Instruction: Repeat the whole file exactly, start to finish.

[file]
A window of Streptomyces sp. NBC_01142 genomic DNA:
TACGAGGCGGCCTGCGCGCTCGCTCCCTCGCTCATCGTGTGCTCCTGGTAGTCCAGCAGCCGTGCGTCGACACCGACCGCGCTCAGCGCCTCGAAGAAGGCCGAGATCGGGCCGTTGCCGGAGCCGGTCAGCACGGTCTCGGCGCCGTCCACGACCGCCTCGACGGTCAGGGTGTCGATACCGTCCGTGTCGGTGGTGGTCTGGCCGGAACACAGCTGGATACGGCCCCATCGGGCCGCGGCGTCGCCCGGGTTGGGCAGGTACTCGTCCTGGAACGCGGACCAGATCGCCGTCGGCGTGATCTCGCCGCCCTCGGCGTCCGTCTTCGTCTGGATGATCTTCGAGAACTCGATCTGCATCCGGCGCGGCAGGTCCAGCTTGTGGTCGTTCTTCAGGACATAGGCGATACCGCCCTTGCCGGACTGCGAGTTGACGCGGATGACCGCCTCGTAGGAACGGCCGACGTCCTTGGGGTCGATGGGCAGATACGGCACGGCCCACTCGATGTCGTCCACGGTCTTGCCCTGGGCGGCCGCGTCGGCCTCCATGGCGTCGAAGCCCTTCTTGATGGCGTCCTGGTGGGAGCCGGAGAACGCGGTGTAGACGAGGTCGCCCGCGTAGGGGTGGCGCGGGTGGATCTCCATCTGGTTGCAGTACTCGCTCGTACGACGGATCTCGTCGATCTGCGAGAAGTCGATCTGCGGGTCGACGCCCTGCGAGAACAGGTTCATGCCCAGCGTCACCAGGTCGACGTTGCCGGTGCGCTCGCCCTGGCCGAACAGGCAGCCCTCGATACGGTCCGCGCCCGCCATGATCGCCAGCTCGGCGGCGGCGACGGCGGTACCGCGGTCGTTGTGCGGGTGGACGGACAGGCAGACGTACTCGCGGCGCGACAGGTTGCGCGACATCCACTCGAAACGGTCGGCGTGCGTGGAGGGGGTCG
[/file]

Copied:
A window of Streptomyces sp. NBC_01142 genomic DNA:
TACGAGGCGGCCTGCGCGCTCGCTCCCTCGCTCATCGTGTGCTCCTGGTAGTCCAGCAGCCGTGCGTCGACACCGACCGCGCTCAGCGCCTCGAAGAAGGCCGAGATCGGGCCGTTGCCGGAGCCGGTCAGCACGGTCTCGGCGCCGTCCACGACCGCCTCGACGGTCAGGGTGTCGATACCGTCCGTGTCGGTGGTGGTCTGGCCGGAACACAGCTGGATACGGCCCCATCGGGCCGCGGCGTCGCCCGGGTTGGGCAGGTACTCGTCCTGGAACGCGGACCAGATCGCCGTCGGCGTGATCTCGCCGCCCTCGGCGTCCGTCTTCGTCTGGATGATCTTCGAGAACTCGATCTGCATCCGGCGCGGCAGGTCCAGCTTGTGGTCGTTCTTCAGGACATAGGCGATACCGCCCTTGCCGGACTGCGAGTTGACGCGGATGACCGCCTCGTAGGAACGGCCGACGTCCTTGGGGTCGATGGGCAGATACGGCACGGCCCACTCGATGTCGTCCACGGTCTTGCCCTGGGCGGCCGCGTCGGCCTCCATGGCGTCGAAGCCCTTCTTGATGGCGTCCTGGTGGGAGCCGGAGAACGCGGTGTAGACGAGGTCGCCCGCGTAGGGGTGGCGCGGGTGGATCTCCATCTGGTTGCAGTACTCGCTCGTACGACGGATCTCGTCGATCTGCGAGAAGTCGATCTGCGGGTCGACGCCCTGCGAGAACAGGTTCATGCCCAGCGTCACCAGGTCGACGTTGCCGGTGCGCTCGCCCTGGCCGAACAGGCAGCCCTCGATACGGTCCGCGCCCGCCATGATCGCCAGCTCGGCGGCGGCGACGGCGGTACCGCGGTCGTTGTGCGGGTGGACGGACAGGCAGACGTACTCGCGGCGCGACAGGTTGCGCGACATCCACTCGAAACGGTCGGCGTGCGTGGAGGGGGTCG